Robe

On this dragon robe, or jifu, the three elements – oceans, mountains and the heavens – symbolize the physical order and harmony of the universe. A dragon represents the power of the emperor. The five-clawed “lung dragon” suggests it was worn by a member of the imperial family or high-ranking official. Fine slit-tapestry weaving and metal-thread embroidery further emphasize the wearer’s status.


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What was the meaning of silk and gold in 19th century China and how has it changed over time?

responded: Jul 27, 2012

Posted by VIC224Y - Intro to Material Culture Uoft

104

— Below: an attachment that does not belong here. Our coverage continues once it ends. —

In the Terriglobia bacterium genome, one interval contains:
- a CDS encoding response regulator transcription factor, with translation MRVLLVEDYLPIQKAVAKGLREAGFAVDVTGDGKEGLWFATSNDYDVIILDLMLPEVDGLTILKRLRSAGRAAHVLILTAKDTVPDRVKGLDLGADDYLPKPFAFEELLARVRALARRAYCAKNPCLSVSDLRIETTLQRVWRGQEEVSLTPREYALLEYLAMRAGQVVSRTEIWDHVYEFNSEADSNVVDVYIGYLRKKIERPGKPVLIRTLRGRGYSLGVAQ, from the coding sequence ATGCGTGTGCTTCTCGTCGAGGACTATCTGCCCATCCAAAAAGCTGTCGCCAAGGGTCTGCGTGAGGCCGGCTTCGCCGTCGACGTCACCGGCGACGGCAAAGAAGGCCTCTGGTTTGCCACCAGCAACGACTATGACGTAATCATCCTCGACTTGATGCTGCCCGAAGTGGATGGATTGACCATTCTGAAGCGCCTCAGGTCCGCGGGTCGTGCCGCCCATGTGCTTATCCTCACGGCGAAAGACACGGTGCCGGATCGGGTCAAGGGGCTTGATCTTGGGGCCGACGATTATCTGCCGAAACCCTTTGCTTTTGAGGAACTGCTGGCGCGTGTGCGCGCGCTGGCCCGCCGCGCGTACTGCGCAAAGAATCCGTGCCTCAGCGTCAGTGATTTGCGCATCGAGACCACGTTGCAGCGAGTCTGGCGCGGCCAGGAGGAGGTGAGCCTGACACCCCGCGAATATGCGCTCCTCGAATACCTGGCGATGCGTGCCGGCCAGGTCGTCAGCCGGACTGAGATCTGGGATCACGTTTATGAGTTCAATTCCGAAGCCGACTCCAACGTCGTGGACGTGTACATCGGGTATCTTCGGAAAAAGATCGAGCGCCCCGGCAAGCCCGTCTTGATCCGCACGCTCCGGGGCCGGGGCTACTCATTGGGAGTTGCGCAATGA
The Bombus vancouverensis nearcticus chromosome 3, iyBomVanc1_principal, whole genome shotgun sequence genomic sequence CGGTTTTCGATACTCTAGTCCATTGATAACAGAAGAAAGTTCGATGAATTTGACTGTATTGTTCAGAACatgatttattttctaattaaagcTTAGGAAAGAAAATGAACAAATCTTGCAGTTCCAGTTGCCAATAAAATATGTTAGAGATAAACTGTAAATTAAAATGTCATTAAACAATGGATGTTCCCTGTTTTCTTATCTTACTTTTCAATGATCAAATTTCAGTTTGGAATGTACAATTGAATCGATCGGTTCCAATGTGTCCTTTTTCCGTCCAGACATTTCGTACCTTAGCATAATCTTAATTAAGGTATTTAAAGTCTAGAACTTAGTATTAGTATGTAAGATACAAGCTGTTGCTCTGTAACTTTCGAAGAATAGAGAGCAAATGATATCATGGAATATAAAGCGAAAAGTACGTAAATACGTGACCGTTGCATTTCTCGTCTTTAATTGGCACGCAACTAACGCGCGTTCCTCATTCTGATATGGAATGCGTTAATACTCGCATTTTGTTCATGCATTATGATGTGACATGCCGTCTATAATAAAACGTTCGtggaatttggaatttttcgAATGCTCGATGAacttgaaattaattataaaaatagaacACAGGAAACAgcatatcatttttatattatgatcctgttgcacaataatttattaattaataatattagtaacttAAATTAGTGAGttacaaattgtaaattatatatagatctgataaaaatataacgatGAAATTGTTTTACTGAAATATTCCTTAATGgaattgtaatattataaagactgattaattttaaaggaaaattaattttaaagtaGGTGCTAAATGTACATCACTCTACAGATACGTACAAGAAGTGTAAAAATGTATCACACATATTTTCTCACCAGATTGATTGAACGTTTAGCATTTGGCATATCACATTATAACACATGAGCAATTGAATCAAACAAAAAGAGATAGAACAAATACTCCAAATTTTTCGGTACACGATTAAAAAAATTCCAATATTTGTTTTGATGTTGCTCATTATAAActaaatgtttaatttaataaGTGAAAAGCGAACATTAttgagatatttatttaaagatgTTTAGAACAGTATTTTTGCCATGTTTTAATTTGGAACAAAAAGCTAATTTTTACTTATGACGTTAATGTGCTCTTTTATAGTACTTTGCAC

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Dragon robe and crown is a sort of costume worn by emperors on the most important occasions in ancient China. It bore numerous woven patterns including dragons, fish, bats, peonies, ocean, dragon pearls etc, making the dragon robes look so decorative to embody the Chinese emperors' high status. However, the patterns were not intentional to captivate viewers' sight; rather they were intentional to imply symbolism in relation to the emperor and his realm. What is more, dragon robes have undergone a very long history since Song dynasty, they have also passed through many innovations and evolution due to the fact that emperors brought new elements for them not long after the Ming dynasty had come to an end. Distinctive skills were revealed regarding the sewing patterns in Ming dynasty. First of all, workers attached the large silk panels to a wooden frame, and then they would weave silk along with valuable metal threads like gold and silver. Afterwards, workers would carefully combine the silk panels of the front and back followed by a procedure of sewing the dragons and dragon pearls. It was their intention to make some patterns crossing over the middle seam, in order to provide more unity to its appearance. After all the procedures have completed, the robe would be cut off from the silk panels and approved by the superiors before sending it to the emperor. Dragon robes in Ming dynasty were not sewed by female sewers, but by merely two male sewers working on a tall loom called Hua Lou. However, the two male sewers must take extreme care of accuracy when processing the dragon robe in the Hua Lou. If they made a mistake for more than few inches, they had to restart that spot once again. Also, there were some other workers who provided different colors of threads for the two male sewers. The colours that were prepared for dyeing the robe were the by-products of seeds, plants and trees. Yet, the methods of making and blending colours were all kept as a secret because it enabled the emperors to maintain their own monopoly.
 

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